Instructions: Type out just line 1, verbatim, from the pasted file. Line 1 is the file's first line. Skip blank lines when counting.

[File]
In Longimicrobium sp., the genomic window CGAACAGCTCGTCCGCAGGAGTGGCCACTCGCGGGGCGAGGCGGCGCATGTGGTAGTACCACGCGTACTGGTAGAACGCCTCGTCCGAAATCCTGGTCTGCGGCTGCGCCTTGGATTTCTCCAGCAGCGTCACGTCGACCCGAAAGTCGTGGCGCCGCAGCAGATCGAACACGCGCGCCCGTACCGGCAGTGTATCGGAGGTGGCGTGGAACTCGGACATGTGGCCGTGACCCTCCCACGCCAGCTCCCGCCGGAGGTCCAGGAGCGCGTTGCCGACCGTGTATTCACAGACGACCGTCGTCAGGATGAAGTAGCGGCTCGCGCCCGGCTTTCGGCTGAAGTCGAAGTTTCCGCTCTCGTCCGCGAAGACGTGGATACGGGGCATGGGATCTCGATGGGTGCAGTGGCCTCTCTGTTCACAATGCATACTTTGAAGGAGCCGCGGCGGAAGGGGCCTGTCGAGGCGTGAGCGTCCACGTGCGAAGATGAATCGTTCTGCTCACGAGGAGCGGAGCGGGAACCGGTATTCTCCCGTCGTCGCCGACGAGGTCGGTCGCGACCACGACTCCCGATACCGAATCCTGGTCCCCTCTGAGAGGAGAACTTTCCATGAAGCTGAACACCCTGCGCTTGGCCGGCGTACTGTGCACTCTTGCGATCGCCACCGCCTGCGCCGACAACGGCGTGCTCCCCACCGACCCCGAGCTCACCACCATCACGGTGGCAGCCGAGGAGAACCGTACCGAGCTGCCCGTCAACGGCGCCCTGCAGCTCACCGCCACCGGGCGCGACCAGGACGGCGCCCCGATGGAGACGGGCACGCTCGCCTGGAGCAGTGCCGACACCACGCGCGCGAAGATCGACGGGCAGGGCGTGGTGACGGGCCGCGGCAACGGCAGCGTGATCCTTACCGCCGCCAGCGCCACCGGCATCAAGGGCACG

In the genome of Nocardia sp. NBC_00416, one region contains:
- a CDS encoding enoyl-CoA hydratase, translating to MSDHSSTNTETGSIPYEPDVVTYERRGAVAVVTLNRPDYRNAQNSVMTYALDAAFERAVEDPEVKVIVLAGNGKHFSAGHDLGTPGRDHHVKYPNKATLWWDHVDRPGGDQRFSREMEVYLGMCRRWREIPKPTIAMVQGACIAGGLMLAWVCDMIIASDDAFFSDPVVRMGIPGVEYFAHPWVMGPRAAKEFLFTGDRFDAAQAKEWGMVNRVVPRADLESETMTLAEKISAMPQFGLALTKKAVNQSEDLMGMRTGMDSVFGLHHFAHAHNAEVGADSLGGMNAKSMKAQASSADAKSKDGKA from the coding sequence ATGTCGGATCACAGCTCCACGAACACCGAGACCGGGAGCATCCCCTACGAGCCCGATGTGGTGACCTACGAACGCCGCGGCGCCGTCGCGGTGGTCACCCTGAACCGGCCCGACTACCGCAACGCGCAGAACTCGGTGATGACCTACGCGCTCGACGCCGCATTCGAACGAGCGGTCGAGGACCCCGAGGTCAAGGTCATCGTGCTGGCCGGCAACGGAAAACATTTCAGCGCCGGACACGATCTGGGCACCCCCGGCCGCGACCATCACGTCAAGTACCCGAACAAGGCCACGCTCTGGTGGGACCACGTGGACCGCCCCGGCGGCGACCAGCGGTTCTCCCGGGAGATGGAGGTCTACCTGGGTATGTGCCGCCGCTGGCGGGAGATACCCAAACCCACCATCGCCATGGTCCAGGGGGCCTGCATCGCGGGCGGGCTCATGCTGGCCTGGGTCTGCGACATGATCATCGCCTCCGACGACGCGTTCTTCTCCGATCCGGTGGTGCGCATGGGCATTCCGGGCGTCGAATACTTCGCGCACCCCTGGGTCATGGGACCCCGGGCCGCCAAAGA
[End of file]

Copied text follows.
In Longimicrobium sp., the genomic window CGAACAGCTCGTCCGCAGGAGTGGCCACTCGCGGGGCGAGGCGGCGCATGTGGTAGTACCACGCGTACTGGTAGAACGCCTCGTCCGAAATCCTGGTCTGCGGCTGCGCCTTGGATTTCTCCAGCAGCGTCACGTCGACCCGAAAGTCGTGGCGCCGCAGCAGATCGAACACGCGCGCCCGTACCGGCAGTGTATCGGAGGTGGCGTGGAACTCGGACATGTGGCCGTGACCCTCCCACGCCAGCTCCCGCCGGAGGTCCAGGAGCGCGTTGCCGACCGTGTATTCACAGACGACCGTCGTCAGGATGAAGTAGCGGCTCGCGCCCGGCTTTCGGCTGAAGTCGAAGTTTCCGCTCTCGTCCGCGAAGACGTGGATACGGGGCATGGGATCTCGATGGGTGCAGTGGCCTCTCTGTTCACAATGCATACTTTGAAGGAGCCGCGGCGGAAGGGGCCTGTCGAGGCGTGAGCGTCCACGTGCGAAGATGAATCGTTCTGCTCACGAGGAGCGGAGCGGGAACCGGTATTCTCCCGTCGTCGCCGACGAGGTCGGTCGCGACCACGACTCCCGATACCGAATCCTGGTCCCCTCTGAGAGGAGAACTTTCCATGAAGCTGAACACCCTGCGCTTGGCCGGCGTACTGTGCACTCTTGCGATCGCCACCGCCTGCGCCGACAACGGCGTGCTCCCCACCGACCCCGAGCTCACCACCATCACGGTGGCAGCCGAGGAGAACCGTACCGAGCTGCCCGTCAACGGCGCCCTGCAGCTCACCGCCACCGGGCGCGACCAGGACGGCGCCCCGATGGAGACGGGCACGCTCGCCTGGAGCAGTGCCGACACCACGCGCGCGAAGATCGACGGGCAGGGCGTGGTGACGGGCCGCGGCAACGGCAGCGTGATCCTTACCGCCGCCAGCGCCACCGGCATCAAGGGCACG